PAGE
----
If you’re reading this post, I probably sent you a link because I want to ask you some questions for an article. The interviewing process can be weird if you’re not used to it, so this is intended as a straightforward guide. Don’t worry, it’s short!
- Instead of relying on the various definitions of terms like “off the record” and “on background”, I prefer to define how I’m allowed to quote you in concrete terms. Can I use your name? Mention where you work? Etc. Tell me what you’re comfortable with! If you don’t specify that you want to stay anonymous, I will assume that your comments are fully public.
- I may ask about subjects that don’t usually come up in polite conversation. For example: “How much money do you make?” Some questions might even feel adversarial. For example: “People have accused you of XYZ. What is your response?” You are free to refuse to answer any questions, or to answer partially. It doesn’t mean that I won’t bring up those issues in whatever I write, but it’s totally fine for you to set limits on what you will talk about.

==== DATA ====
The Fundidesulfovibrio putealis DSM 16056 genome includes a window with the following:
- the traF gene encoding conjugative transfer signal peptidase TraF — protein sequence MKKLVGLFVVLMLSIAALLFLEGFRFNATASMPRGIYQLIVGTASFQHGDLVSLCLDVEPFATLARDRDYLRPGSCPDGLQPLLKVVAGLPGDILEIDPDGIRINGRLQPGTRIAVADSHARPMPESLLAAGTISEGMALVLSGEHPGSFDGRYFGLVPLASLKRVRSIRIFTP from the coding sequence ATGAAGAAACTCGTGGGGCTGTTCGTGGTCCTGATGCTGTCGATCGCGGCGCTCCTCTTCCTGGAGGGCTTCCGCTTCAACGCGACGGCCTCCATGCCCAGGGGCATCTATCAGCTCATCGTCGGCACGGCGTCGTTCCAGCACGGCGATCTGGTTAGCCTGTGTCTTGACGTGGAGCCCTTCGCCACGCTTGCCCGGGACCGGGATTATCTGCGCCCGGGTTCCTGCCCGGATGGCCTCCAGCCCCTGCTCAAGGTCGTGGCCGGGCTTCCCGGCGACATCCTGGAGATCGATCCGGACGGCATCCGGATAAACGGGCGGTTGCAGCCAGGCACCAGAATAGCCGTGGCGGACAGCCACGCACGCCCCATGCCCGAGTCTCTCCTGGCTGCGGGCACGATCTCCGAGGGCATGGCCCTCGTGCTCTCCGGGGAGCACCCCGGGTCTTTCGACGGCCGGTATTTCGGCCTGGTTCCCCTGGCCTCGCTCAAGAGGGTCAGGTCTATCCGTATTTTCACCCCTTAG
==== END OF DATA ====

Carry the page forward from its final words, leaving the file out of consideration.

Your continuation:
- I encourage you to make your own recording of any verbal conversation we have, and to keep transcripts of our textual communications. (This is a good interviewee habit in general! Archive those emails!)
- You can’t approve the final article before it’s published. However, if I edit your quotes for readability, I may ask you to approve the revised text, to make sure I’ve preserved your meaning. Those edits will always be disclosed to the readers.